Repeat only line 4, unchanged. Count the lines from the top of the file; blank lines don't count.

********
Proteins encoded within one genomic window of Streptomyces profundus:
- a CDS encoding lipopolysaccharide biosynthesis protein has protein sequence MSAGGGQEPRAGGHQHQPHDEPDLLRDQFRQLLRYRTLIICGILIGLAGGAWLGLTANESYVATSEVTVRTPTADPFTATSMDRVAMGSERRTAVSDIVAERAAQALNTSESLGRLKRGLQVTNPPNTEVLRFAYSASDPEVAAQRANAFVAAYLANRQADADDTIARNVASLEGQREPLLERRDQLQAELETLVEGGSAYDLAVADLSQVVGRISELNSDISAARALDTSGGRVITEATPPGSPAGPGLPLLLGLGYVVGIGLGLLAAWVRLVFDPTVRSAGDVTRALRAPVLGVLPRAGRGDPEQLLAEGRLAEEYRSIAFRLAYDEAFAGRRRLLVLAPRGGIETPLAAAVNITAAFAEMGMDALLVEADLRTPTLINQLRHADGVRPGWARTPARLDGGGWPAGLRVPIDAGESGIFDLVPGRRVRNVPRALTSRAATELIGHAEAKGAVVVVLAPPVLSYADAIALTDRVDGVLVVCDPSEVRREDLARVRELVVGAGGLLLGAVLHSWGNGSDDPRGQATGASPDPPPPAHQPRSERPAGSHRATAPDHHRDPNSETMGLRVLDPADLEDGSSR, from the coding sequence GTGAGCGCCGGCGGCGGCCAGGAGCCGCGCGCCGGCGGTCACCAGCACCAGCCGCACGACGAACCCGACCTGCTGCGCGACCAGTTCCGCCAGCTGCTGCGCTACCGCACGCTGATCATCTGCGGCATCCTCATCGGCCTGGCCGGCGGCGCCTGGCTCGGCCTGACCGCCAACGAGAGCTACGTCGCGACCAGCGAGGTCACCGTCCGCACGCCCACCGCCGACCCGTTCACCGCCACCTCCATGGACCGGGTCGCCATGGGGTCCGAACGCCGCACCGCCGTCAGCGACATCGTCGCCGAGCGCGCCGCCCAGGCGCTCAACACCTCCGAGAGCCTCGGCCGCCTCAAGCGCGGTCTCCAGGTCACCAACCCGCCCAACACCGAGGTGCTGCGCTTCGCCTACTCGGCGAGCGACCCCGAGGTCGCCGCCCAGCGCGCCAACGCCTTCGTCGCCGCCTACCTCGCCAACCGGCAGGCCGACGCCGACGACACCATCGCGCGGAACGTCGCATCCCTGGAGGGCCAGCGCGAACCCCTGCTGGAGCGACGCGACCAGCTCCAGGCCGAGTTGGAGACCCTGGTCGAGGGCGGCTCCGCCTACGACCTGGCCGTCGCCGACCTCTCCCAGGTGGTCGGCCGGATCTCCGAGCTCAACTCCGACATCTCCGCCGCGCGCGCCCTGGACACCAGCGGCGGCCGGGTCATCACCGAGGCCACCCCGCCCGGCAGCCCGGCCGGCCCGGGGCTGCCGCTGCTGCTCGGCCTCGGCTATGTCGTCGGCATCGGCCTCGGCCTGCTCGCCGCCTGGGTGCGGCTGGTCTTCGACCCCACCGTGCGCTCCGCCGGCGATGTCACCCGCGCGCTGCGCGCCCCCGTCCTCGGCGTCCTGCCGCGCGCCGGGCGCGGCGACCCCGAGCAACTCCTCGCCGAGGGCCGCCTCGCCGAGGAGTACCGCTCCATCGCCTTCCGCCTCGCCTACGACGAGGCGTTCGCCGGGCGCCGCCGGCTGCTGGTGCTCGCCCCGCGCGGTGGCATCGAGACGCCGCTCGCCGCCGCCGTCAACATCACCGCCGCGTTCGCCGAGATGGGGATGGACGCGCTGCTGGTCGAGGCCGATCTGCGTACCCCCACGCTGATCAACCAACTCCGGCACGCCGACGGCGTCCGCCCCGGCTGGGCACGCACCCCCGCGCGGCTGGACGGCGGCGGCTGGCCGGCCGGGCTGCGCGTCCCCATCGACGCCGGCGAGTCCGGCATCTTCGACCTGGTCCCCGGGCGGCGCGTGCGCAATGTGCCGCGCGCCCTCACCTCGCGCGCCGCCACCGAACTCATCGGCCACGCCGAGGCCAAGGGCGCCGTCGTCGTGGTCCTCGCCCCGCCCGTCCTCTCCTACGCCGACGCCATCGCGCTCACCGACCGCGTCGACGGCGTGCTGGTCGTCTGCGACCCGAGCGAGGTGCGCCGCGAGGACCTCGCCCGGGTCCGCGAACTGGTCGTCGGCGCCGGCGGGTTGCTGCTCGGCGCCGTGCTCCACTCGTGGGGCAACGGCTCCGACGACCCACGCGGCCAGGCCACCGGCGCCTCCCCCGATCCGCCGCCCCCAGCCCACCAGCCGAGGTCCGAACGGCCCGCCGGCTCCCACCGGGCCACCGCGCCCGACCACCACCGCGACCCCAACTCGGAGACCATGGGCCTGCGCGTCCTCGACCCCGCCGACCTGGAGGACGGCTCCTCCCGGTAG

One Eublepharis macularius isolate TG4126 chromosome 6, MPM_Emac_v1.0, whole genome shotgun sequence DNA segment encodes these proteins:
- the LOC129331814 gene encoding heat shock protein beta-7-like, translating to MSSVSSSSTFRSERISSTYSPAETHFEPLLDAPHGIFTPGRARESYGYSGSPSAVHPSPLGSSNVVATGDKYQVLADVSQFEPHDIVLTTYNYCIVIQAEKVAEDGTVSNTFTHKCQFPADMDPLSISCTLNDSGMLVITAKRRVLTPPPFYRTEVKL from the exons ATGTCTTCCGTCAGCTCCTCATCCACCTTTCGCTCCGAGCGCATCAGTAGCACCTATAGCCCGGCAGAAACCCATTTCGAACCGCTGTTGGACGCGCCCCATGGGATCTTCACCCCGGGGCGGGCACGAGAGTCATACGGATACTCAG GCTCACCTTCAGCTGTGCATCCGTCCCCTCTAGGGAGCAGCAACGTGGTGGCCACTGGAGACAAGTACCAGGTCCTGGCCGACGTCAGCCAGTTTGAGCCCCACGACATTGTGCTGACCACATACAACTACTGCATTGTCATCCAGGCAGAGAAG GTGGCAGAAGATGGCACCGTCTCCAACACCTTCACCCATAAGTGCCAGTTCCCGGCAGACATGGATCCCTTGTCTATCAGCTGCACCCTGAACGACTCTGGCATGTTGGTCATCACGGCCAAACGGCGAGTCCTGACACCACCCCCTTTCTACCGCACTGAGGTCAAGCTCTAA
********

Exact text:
- the LOC129331814 gene encoding heat shock protein beta-7-like, translating to MSSVSSSSTFRSERISSTYSPAETHFEPLLDAPHGIFTPGRARESYGYSGSPSAVHPSPLGSSNVVATGDKYQVLADVSQFEPHDIVLTTYNYCIVIQAEKVAEDGTVSNTFTHKCQFPADMDPLSISCTLNDSGMLVITAKRRVLTPPPFYRTEVKL from the exons ATGTCTTCCGTCAGCTCCTCATCCACCTTTCGCTCCGAGCGCATCAGTAGCACCTATAGCCCGGCAGAAACCCATTTCGAACCGCTGTTGGACGCGCCCCATGGGATCTTCACCCCGGGGCGGGCACGAGAGTCATACGGATACTCAG GCTCACCTTCAGCTGTGCATCCGTCCCCTCTAGGGAGCAGCAACGTGGTGGCCACTGGAGACAAGTACCAGGTCCTGGCCGACGTCAGCCAGTTTGAGCCCCACGACATTGTGCTGACCACATACAACTACTGCATTGTCATCCAGGCAGAGAAG GTGGCAGAAGATGGCACCGTCTCCAACACCTTCACCCATAAGTGCCAGTTCCCGGCAGACATGGATCCCTTGTCTATCAGCTGCACCCTGAACGACTCTGGCATGTTGGTCATCACGGCCAAACGGCGAGTCCTGACACCACCCCCTTTCTACCGCACTGAGGTCAAGCTCTAA